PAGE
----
Sir Robert Balchin, chairman of the Grant-Maintained Schools Foundation, said he had received letters from heads who are frightened for their school and their personal futures if Labour gets into power. He said: "When many schools decided to opt out they believed John Patten's promise that grant-maintained schools would eventually be in the majority. Now they are beginning to feel very vulnerable."
Opted-out heads have also voiced concerns to Pauline Latham, chairman of the Grant-Maintained Schools Advisory Committee, about their future relationships with local authorities if they lose their special status. Labour's proposals would see GM schools become foundation schools and receive the same funding as community (former county) schools and aided (denominational) schools.
The fear within the sector is that local education authorities, which would have a greater role in inspection and standards under a Labour Government, would make life difficult for former opted-out schools.
A GM governor said: "Tony Blair may talk about New Labour and Christian socialism but many councils, especially in the North, are entrenched Old Labour with less charitable views and we fear they will act vindictively."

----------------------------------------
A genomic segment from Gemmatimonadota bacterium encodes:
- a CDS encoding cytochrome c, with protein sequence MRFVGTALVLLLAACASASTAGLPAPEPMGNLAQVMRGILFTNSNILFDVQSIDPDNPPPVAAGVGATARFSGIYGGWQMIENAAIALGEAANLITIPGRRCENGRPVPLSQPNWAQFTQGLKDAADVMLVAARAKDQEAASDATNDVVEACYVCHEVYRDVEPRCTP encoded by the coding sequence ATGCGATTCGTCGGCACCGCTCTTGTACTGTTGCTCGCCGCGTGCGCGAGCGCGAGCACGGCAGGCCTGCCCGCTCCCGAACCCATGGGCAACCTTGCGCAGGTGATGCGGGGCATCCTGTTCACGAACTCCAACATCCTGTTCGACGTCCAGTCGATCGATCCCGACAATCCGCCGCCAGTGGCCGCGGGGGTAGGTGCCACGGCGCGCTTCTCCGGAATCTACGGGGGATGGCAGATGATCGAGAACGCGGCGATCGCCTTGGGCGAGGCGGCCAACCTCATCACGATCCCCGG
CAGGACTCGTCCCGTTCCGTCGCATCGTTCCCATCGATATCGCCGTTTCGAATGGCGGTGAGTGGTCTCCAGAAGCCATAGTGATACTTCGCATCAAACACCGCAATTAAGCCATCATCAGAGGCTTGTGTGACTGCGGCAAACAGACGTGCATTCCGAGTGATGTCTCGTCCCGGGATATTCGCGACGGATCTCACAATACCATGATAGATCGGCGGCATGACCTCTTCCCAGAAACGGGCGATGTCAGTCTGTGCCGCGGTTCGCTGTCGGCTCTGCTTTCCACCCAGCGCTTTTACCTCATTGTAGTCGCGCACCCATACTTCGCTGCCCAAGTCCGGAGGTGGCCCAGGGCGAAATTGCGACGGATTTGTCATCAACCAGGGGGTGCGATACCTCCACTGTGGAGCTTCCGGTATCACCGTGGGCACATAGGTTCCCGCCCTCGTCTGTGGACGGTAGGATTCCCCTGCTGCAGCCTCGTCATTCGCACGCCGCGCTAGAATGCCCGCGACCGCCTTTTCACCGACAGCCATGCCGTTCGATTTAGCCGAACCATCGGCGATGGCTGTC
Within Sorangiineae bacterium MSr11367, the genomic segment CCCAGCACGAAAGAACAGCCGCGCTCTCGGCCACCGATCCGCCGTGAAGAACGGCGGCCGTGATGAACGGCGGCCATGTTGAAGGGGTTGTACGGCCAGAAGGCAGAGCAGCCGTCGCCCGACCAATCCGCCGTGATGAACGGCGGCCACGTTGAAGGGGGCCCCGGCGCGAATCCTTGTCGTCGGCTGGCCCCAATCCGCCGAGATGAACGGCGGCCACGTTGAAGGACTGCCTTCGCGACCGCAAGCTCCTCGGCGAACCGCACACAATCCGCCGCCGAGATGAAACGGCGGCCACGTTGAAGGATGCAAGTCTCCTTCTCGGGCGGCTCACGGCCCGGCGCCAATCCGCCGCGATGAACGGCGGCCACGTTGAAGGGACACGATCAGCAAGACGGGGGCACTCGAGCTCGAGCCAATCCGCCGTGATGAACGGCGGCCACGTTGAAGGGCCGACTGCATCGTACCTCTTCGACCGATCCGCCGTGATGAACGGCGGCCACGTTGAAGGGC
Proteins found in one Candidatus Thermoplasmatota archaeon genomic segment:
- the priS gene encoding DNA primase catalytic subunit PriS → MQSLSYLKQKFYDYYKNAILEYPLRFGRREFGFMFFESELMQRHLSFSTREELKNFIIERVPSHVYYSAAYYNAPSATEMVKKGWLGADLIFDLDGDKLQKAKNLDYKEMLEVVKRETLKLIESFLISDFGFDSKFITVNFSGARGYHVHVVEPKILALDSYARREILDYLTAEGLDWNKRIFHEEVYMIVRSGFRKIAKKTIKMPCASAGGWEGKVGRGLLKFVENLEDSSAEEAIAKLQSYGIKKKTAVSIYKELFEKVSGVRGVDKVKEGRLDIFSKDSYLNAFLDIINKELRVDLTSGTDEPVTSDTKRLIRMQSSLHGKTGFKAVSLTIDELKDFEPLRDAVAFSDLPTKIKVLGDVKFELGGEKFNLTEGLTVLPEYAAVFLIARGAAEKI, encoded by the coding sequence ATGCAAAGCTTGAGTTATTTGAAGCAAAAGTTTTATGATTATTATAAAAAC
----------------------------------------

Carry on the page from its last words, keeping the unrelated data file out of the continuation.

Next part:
Opted-out schools fear they may get a raw deal on capital funding from LEAs, who believe they have done well under the present system. And schools who have been paid twice for services they previously received from the LEAs are among those likely to feel most vulnerable.
Ian Plimmer, head of Bingley Grammar School, the first in Bradford to break the link with its LEA, is concerned about cuts to funding.
"My main worry is that staffing would be hit if the 8 per cent of the local authority budget we get to cover central costs were withdrawn and we had to use the council's services instead," he said.
"Having the freedom of managing the school with the senior staff and governors has made an enormous difference to us but there are councillors who still think schools should be controlled by the local authority. It would be a very retrograde step if they tried to claw power back."
For Eamonn Harris, head of Queen Elizabeth Boys in Barnet, the biggest fear was of the unknown. "There is no clarity about the way ahead and that's what makes me feel vulnerable. The Labour party doesn't have anyone with a track record and how people who have planned in opposition will behave in Government remains to be seen."
Brigid Beattie, head of Burntwood girls' GM school in Tooting, Wandsworth, was concerned Labour might try to end selection. "Some GM schools have moved towards partial selection and that would be threatened. I'm sad about that because it would mean less choice for girls." But she added: "It would be very difficult for Labour to restore local authority power because GM schools are very popular with parents."
Richard Townsend, head of Dunraven in the London borough of Lambeth, said any school - GM or LEA - should only feel vulnerable if it were not doing its best for its pupils.
While Neil Slater, head of Dover School for Boys, Kent, said: "We do have fears - fears of being used as a party political football - but I think all schools fear that, not just GM schools."